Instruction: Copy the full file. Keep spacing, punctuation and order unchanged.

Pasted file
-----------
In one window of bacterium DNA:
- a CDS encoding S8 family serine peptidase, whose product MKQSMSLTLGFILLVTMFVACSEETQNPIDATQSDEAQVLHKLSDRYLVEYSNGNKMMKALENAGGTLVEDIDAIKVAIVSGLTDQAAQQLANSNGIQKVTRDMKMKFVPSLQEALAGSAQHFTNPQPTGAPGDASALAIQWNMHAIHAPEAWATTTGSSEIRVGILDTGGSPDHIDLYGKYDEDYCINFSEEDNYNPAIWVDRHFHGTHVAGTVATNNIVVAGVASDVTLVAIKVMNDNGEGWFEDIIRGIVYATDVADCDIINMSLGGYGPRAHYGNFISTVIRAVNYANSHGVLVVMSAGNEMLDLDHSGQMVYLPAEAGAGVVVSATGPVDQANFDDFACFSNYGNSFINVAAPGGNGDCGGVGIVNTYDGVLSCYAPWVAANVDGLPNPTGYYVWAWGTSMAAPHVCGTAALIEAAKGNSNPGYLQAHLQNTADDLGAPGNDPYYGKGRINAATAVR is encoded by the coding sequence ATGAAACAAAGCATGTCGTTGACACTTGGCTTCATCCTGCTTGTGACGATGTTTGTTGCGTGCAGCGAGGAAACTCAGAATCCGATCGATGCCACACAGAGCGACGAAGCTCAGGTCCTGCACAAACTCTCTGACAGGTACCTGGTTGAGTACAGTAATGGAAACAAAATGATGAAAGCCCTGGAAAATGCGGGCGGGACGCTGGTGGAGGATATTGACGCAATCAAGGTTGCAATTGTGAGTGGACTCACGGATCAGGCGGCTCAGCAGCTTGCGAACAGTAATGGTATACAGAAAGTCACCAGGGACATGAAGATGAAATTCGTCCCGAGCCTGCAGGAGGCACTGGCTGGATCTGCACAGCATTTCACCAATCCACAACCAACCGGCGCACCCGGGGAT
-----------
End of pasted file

In one window of bacterium DNA:
- a CDS encoding S8 family serine peptidase, whose product MKQSMSLTLGFILLVTMFVACSEETQNPIDATQSDEAQVLHKLSDRYLVEYSNGNKMMKALENAGGTLVEDIDAIKVAIVSGLTDQAAQQLANSNGIQKVTRDMKMKFVPSLQEALAGSAQHFTNPQPTGAPGDASALAIQWNMHAIHAPEAWATTTGSSEIRVGILDTGGSPDHIDLYGKYDEDYCINFSEEDNYNPAIWVDRHFHGTHVAGTVATNNIVVAGVASDVTLVAIKVMNDNGEGWFEDIIRGIVYATDVADCDIINMSLGGYGPRAHYGNFISTVIRAVNYANSHGVLVVMSAGNEMLDLDHSGQMVYLPAEAGAGVVVSATGPVDQANFDDFACFSNYGNSFINVAAPGGNGDCGGVGIVNTYDGVLSCYAPWVAANVDGLPNPTGYYVWAWGTSMAAPHVCGTAALIEAAKGNSNPGYLQAHLQNTADDLGAPGNDPYYGKGRINAATAVR is encoded by the coding sequence ATGAAACAAAGCATGTCGTTGACACTTGGCTTCATCCTGCTTGTGACGATGTTTGTTGCGTGCAGCGAGGAAACTCAGAATCCGATCGATGCCACACAGAGCGACGAAGCTCAGGTCCTGCACAAACTCTCTGACAGGTACCTGGTTGAGTACAGTAATGGAAACAAAATGATGAAAGCCCTGGAAAATGCGGGCGGGACGCTGGTGGAGGATATTGACGCAATCAAGGTTGCAATTGTGAGTGGACTCACGGATCAGGCGGCTCAGCAGCTTGCGAACAGTAATGGTATACAGAAAGTCACCAGGGACATGAAGATGAAATTCGTCCCGAGCCTGCAGGAGGCACTGGCTGGATCTGCACAGCATTTCACCAATCCACAACCAACCGGCGCACCCGGGGAT